May 28, 2013
Aussie Employer Mandate Fuels Saving
Consider this: 92 percent of Australian workers have 401(k)-style plans, while less than half of Americans have any kind of pension coverage on their current job.
This yawning disparity exists, because the Australian government requires employers to contribute 9 percent of each worker’s earnings to a personal account, which participants invest much like a 401(k). Under reforms to Australia’s system, employer contributions will rise gradually until 2020 – to 12 percent.
Even though Aussie employers are mandated to make the contributions, economists argue, the money ultimately comes from workers – through lower wages. But U.S. workers, left on their own, have proved to be poor savers, and the fact remains that putting the onus on employers to ensure that retirees have something in savings is working better than our catch-as-catch-can system.
“Australia has been extremely effective in achieving key goals of any retirement income system,” concluded a new report by the Center for Retirement Research, which supports this blog.
In numerous comparisons of pension coverage in industrialized countries, Australia ranks high. An October study by Mercer ranked it No. 3 worldwide and the United States No. 9. [Denmark came out on top.] A more recent index, compiled by a Boston money management firm, put the United States at No. 19 out of 20 – Australia was No. 11.
Australia’s system is hardly perfect. Since its federal pension program is means-tested, Aussies can game the system by retiring in their 50s and living off of their retirement savings so they receive a bigger federal pension at 65. And Australia’s 401(k)-style system is plagued with the same issues that impact U.S. employees: a poor understanding of the intricacies of investing.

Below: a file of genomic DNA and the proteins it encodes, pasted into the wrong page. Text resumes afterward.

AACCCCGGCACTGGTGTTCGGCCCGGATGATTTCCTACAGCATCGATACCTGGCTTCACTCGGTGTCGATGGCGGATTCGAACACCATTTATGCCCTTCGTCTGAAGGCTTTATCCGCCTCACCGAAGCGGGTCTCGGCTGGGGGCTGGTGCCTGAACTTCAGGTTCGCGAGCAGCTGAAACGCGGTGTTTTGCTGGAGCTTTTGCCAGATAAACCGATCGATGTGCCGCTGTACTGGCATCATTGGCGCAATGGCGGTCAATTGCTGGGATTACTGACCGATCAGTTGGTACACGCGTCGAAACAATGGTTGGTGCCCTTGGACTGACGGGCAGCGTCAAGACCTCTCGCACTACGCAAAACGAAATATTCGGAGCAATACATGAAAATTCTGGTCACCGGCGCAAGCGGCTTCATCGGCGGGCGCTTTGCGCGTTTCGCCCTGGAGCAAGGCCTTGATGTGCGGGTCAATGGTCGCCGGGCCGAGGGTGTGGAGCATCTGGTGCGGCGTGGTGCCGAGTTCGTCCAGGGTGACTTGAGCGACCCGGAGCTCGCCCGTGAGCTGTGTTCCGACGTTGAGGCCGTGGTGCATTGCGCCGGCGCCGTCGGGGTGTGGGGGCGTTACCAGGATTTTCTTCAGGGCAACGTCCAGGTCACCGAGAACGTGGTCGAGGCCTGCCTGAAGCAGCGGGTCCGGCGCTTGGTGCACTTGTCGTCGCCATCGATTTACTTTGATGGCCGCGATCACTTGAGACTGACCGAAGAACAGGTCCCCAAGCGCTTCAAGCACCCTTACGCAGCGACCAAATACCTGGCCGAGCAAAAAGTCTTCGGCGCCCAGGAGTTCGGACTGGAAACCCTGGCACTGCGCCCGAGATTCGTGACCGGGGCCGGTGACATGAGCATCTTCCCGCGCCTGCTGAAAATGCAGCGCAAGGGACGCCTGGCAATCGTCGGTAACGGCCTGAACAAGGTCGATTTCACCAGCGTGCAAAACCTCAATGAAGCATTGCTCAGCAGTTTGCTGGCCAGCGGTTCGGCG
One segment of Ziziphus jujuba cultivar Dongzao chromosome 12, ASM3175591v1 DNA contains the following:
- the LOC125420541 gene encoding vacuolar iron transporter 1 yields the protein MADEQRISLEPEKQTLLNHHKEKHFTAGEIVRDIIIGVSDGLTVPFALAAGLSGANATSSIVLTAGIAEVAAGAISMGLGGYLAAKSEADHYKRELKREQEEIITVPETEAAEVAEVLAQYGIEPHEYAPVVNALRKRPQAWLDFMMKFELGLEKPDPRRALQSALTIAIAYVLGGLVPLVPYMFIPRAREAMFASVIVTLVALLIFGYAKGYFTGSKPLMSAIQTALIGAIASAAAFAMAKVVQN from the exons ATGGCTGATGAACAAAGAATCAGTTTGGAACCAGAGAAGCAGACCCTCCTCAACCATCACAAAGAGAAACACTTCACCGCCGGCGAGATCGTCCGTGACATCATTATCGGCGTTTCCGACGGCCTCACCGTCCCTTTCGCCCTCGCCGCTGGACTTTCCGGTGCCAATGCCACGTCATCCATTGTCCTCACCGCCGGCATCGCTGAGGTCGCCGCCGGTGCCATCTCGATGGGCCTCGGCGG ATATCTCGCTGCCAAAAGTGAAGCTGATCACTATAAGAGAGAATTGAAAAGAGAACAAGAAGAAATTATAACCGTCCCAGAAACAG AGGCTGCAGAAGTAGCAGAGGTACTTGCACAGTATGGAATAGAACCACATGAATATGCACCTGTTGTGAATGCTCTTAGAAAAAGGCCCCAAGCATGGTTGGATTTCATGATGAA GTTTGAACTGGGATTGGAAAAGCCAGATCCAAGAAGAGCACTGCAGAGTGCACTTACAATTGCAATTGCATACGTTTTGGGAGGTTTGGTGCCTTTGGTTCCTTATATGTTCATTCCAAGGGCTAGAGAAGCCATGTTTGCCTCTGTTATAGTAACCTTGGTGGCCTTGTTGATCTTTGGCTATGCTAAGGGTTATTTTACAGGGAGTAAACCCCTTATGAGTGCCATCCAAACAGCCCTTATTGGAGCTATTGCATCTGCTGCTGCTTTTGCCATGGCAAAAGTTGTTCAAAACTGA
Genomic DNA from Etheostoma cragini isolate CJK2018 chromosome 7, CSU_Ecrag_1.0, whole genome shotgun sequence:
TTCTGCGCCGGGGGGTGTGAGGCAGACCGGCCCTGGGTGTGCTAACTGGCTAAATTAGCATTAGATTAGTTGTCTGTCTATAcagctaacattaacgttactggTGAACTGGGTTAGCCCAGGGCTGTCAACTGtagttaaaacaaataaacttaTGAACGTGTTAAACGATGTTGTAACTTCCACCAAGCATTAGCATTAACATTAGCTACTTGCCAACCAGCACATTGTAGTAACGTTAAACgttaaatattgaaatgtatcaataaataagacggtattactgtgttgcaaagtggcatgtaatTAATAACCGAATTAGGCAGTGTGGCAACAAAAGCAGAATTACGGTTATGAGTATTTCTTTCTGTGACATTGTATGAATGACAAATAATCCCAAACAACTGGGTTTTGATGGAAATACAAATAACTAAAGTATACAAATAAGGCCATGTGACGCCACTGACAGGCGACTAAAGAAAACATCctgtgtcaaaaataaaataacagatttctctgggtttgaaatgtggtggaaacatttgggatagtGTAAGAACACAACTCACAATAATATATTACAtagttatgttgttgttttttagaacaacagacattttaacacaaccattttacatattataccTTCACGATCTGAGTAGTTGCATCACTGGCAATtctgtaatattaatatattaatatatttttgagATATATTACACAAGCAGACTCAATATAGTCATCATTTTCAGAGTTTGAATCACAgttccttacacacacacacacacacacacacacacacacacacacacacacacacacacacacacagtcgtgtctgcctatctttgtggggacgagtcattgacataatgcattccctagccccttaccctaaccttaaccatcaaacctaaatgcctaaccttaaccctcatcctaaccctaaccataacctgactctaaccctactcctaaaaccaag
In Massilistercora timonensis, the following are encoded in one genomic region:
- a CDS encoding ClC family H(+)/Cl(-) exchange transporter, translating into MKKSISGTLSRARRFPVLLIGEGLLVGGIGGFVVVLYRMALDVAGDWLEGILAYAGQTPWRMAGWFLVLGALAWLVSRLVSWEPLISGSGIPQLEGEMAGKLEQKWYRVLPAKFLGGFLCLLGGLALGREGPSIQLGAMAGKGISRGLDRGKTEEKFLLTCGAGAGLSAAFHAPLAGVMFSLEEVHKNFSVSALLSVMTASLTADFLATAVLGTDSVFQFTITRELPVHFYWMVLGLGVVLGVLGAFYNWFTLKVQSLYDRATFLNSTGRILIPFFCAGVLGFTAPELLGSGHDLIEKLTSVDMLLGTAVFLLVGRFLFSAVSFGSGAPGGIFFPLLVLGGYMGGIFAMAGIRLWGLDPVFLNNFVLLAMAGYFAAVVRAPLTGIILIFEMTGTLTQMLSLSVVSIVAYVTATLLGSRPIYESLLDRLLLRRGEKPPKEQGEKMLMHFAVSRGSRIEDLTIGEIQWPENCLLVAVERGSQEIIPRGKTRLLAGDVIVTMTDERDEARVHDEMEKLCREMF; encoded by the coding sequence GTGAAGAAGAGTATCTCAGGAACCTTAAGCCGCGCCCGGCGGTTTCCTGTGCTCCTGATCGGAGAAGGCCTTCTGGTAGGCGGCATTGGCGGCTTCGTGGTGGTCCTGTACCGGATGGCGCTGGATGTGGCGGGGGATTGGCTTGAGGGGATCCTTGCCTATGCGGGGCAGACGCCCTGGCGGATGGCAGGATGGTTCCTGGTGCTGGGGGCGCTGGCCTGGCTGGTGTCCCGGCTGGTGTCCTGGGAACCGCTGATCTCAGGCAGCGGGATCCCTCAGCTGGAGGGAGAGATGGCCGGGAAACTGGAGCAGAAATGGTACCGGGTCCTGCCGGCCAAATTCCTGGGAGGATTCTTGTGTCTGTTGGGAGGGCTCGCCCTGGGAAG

Australians are permitted to contribute to their employer-based accounts, known as Superannuation Funds, but only 20 percent do, according to the Center’s report. It may appear that Australians are also poor savers, but that’s not the way to think about it. Saving is not as critical for them as it is for Americans, since the employer mandate drives asset accumulation.
Evidence the mandate works can be found in the growth of Australians’ total retirement assets. Asset growth, as a percentage of Australia’s gross domestic product, has surged 46 percent over the past decade, compared with 29 percent for the United States.
A true comparison between the U.S. and Australian retirement systems requires a more complete picture. For instance, Australia’s federal Age Pension differs from Social Security, because the benefits are concentrated among low- and middle-income retirees – some wealthy Australians do not receive any Age Pension. Social Security has a progressive benefit structure too, but all Americans who pay in will receive a monthly benefit check when they retire.
Australia’s success raises this question about U.S. pension reform: Would it be easier for Congress to overcome the corporate lobby and pass an employer mandate or put the mandate on individual employees, many of whom who don’t like being told what to do?